07/30/2021 1:21 PM
Updated 07/30/2021 1:21 PM
Imposters posing as the well-known billionaire Elon Musk are raising
millions of dollars through online scams
in which they deceive users with tempting cryptocurrency operations that
Musk recently became the figure whose identity is most impersonated on social networks to cajole the unwary and steal thousands of dollars from them with propositions
"too good to be true,"
according to the cybersecurity expert Satnam Narang, who told EFE. who works as a researcher for the Tenable firm.
The method is almost always the same: the scammer poses as a public figure linked to the world of cryptocurrencies such as
Bitcoin, Ethereum or Dogecoin
and advertises on social networks a supposedly philanthropic operation for which he will double the value of anyone who
sends money to a specific address.
Mode is very similar to what happened last year when cybercriminals managed to
hack into accounts personalities recognized as Barack Obama, Jeff Bezos or Bill Gates.
The tweet that was used last year to scam through cryptocurrencies.
Victims believe they recognize the issuer for its popularity, and trust the legitimacy of the scheme because it is common for
billionaires like Elon Musk to act eccentrically
, and even carry out similar operations with the aim of achieving publicity or raising funds for something concrete cause.
However, once the user sends the money, they not only do not duplicate it, but lose it, and given the international and decentralized nature of cryptocurrencies, as well as the lack of regulation in this area, it is impossible for them to claim and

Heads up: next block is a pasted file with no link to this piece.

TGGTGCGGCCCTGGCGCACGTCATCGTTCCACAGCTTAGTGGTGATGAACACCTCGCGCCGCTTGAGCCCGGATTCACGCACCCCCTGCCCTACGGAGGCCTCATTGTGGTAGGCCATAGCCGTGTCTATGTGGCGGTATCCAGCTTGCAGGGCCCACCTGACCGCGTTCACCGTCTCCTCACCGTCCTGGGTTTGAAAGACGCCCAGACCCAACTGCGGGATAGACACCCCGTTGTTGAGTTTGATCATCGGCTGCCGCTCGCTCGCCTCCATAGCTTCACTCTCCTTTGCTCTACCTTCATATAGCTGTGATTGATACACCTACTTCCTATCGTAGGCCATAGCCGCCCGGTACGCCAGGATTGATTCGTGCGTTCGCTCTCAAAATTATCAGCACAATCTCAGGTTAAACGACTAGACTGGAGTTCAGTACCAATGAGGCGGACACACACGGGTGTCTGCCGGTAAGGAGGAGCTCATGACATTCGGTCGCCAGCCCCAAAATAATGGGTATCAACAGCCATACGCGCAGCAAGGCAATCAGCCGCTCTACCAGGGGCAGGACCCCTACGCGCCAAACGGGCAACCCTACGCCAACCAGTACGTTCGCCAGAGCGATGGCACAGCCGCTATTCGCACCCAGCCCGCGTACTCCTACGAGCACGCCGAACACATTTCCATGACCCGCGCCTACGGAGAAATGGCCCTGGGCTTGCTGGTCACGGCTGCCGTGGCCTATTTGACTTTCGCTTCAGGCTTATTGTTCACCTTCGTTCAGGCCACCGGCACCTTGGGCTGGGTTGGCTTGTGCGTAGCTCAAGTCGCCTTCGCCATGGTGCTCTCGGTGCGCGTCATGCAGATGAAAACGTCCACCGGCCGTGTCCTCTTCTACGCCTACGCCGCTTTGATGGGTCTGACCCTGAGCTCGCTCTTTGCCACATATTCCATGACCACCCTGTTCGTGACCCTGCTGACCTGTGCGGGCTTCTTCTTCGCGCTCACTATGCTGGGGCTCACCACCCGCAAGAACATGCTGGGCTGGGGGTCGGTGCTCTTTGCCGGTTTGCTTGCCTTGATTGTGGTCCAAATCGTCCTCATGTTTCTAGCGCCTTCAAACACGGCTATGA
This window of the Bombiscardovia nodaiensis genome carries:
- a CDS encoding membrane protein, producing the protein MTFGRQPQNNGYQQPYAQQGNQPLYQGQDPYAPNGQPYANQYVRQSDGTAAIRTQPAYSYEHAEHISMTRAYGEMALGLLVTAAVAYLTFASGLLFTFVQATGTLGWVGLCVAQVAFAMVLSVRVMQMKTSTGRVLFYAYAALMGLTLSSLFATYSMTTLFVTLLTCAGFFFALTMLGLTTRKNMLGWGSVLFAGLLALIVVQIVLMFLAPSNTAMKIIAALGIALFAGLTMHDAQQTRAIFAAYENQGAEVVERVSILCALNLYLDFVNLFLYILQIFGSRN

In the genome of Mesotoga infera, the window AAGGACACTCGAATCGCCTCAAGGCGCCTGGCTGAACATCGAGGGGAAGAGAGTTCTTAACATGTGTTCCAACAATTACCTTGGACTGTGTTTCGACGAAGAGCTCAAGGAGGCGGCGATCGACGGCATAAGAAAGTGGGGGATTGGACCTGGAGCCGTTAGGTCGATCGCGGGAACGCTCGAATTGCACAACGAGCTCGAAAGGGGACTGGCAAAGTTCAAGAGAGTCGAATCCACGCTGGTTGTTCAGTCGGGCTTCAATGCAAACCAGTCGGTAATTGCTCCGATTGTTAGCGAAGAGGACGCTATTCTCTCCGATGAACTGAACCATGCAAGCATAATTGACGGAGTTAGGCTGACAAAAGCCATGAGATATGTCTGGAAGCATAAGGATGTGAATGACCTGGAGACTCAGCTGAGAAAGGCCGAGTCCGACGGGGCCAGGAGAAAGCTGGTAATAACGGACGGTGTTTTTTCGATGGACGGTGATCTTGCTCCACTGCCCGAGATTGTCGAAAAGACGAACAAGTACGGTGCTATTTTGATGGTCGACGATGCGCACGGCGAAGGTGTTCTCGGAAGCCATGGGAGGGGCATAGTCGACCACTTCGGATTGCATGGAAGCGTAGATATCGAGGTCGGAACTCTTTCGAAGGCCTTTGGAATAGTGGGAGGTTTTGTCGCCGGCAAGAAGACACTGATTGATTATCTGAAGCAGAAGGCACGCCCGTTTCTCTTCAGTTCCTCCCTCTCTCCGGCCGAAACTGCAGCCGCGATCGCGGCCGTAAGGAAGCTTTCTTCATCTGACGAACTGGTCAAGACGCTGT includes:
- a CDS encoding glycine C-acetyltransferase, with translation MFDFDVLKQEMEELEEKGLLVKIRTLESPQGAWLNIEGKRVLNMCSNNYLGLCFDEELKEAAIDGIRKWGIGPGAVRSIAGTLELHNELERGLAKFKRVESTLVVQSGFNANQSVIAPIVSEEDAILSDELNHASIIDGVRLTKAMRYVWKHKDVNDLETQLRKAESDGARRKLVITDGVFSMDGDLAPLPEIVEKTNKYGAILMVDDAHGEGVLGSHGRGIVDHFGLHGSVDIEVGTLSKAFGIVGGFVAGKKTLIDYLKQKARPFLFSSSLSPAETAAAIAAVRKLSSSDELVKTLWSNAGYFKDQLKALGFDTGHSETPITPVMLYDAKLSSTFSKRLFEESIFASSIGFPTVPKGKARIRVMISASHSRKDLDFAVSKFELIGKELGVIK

recover the investment.
Juicy but dangerous opportunity
Crypto scams grew in 2021. Photo EFE
"With the high value that cryptocurrencies like Bitcoin have reached in recent months,
many people feel that they have lost the opportunity to make a lucrative investment
. This feeling is what scammers take advantage of to lure them into this sector and deceive them," Narang says.
In the most recent hoax he investigated, cyber fraudsters created a fake digital currency called
(the name of the aerospace company founded by Musk), which they advertise through paid ads on popular portals such as YouTube, and falsely claim that
Musk is your promoter.
According to their estimates (all operations with cryptocurrencies are transparent), the scammers would have obtained around a million dollars from unsuspecting Internet users through this network.
That so many
have been targeting Musk in recent times for their scams is no coincidence: Tesla's CEO became the most popular figure in the world of cryptocurrencies, and every time he talks about them their value plummets or it triggers as its words are interpreted.
Ten million in fraud
Millionaire figures for scammers.
In early May, coinciding with Musk's much-anticipated and much-talked-about participation in the US television program Saturday Night Live, the scams linked to this figure reached a fever pitch, and Tenable estimates that in total the
fraudsters pocketed up to ten million dollars
, promoting their messages on platforms such as Twitter and YouTube.
With a career of more than fifteen years in this sector, Narang has a fundamental advice to avoid being a victim of this type of scam: "
If the operation generates doubts
, if you are not sure that it is legitimate, do not send money. It is better to leave spend an opportunity to earn money than lose the one you already have. "
He also insists on always going to the original source, that is,
official and registered
Twitter account, for example, or SpaceX's YouTube channel.
Because as he warns, "
anyone can create new websites
, social media accounts and even cryptocurrencies and pretend to be someone they are not."
With information from EFE
With information from EFE
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